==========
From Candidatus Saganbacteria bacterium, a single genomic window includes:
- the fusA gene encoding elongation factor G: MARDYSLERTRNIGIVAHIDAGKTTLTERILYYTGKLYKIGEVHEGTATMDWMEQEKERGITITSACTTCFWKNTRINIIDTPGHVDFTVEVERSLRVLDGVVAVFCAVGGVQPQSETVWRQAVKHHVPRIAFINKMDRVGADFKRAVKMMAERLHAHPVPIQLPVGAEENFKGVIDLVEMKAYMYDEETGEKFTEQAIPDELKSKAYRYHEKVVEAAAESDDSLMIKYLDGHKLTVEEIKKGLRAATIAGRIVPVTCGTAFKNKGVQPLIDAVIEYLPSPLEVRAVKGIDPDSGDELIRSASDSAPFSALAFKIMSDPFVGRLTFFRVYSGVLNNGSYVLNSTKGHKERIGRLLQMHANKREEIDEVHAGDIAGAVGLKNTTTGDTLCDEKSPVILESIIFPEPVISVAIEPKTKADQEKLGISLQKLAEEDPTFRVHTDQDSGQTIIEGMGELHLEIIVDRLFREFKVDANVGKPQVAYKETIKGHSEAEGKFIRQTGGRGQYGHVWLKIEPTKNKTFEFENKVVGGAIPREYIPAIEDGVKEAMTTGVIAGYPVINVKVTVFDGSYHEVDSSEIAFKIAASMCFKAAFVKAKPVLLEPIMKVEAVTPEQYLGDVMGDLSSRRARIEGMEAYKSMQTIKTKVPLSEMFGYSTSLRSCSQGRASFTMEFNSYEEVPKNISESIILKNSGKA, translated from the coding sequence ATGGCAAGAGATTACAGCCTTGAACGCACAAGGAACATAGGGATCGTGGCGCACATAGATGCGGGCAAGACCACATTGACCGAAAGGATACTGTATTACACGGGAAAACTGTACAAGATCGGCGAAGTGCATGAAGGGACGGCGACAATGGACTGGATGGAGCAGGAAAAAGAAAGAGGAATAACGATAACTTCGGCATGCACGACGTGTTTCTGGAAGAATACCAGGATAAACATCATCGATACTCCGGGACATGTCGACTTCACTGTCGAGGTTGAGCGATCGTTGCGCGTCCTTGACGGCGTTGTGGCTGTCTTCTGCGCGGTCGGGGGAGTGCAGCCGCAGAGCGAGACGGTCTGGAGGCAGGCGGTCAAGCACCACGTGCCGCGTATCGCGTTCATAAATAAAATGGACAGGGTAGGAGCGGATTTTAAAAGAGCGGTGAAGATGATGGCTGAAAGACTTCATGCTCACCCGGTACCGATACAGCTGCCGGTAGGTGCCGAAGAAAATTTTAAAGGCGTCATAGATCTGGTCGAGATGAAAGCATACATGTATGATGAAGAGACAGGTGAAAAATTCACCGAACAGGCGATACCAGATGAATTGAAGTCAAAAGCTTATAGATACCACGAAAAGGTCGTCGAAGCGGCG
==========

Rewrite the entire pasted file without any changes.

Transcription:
From Candidatus Saganbacteria bacterium, a single genomic window includes:
- the fusA gene encoding elongation factor G: MARDYSLERTRNIGIVAHIDAGKTTLTERILYYTGKLYKIGEVHEGTATMDWMEQEKERGITITSACTTCFWKNTRINIIDTPGHVDFTVEVERSLRVLDGVVAVFCAVGGVQPQSETVWRQAVKHHVPRIAFINKMDRVGADFKRAVKMMAERLHAHPVPIQLPVGAEENFKGVIDLVEMKAYMYDEETGEKFTEQAIPDELKSKAYRYHEKVVEAAAESDDSLMIKYLDGHKLTVEEIKKGLRAATIAGRIVPVTCGTAFKNKGVQPLIDAVIEYLPSPLEVRAVKGIDPDSGDELIRSASDSAPFSALAFKIMSDPFVGRLTFFRVYSGVLNNGSYVLNSTKGHKERIGRLLQMHANKREEIDEVHAGDIAGAVGLKNTTTGDTLCDEKSPVILESIIFPEPVISVAIEPKTKADQEKLGISLQKLAEEDPTFRVHTDQDSGQTIIEGMGELHLEIIVDRLFREFKVDANVGKPQVAYKETIKGHSEAEGKFIRQTGGRGQYGHVWLKIEPTKNKTFEFENKVVGGAIPREYIPAIEDGVKEAMTTGVIAGYPVINVKVTVFDGSYHEVDSSEIAFKIAASMCFKAAFVKAKPVLLEPIMKVEAVTPEQYLGDVMGDLSSRRARIEGMEAYKSMQTIKTKVPLSEMFGYSTSLRSCSQGRASFTMEFNSYEEVPKNISESIILKNSGKA, translated from the coding sequence ATGGCAAGAGATTACAGCCTTGAACGCACAAGGAACATAGGGATCGTGGCGCACATAGATGCGGGCAAGACCACATTGACCGAAAGGATACTGTATTACACGGGAAAACTGTACAAGATCGGCGAAGTGCATGAAGGGACGGCGACAATGGACTGGATGGAGCAGGAAAAAGAAAGAGGAATAACGATAACTTCGGCATGCACGACGTGTTTCTGGAAGAATACCAGGATAAACATCATCGATACTCCGGGACATGTCGACTTCACTGTCGAGGTTGAGCGATCGTTGCGCGTCCTTGACGGCGTTGTGGCTGTCTTCTGCGCGGTCGGGGGAGTGCAGCCGCAGAGCGAGACGGTCTGGAGGCAGGCGGTCAAGCACCACGTGCCGCGTATCGCGTTCATAAATAAAATGGACAGGGTAGGAGCGGATTTTAAAAGAGCGGTGAAGATGATGGCTGAAAGACTTCATGCTCACCCGGTACCGATACAGCTGCCGGTAGGTGCCGAAGAAAATTTTAAAGGCGTCATAGATCTGGTCGAGATGAAAGCATACATGTATGATGAAGAGACAGGTGAAAAATTCACCGAACAGGCGATACCAGATGAATTGAAGTCAAAAGCTTATAGATACCACGAAAAGGTCGTCGAAGCGGCG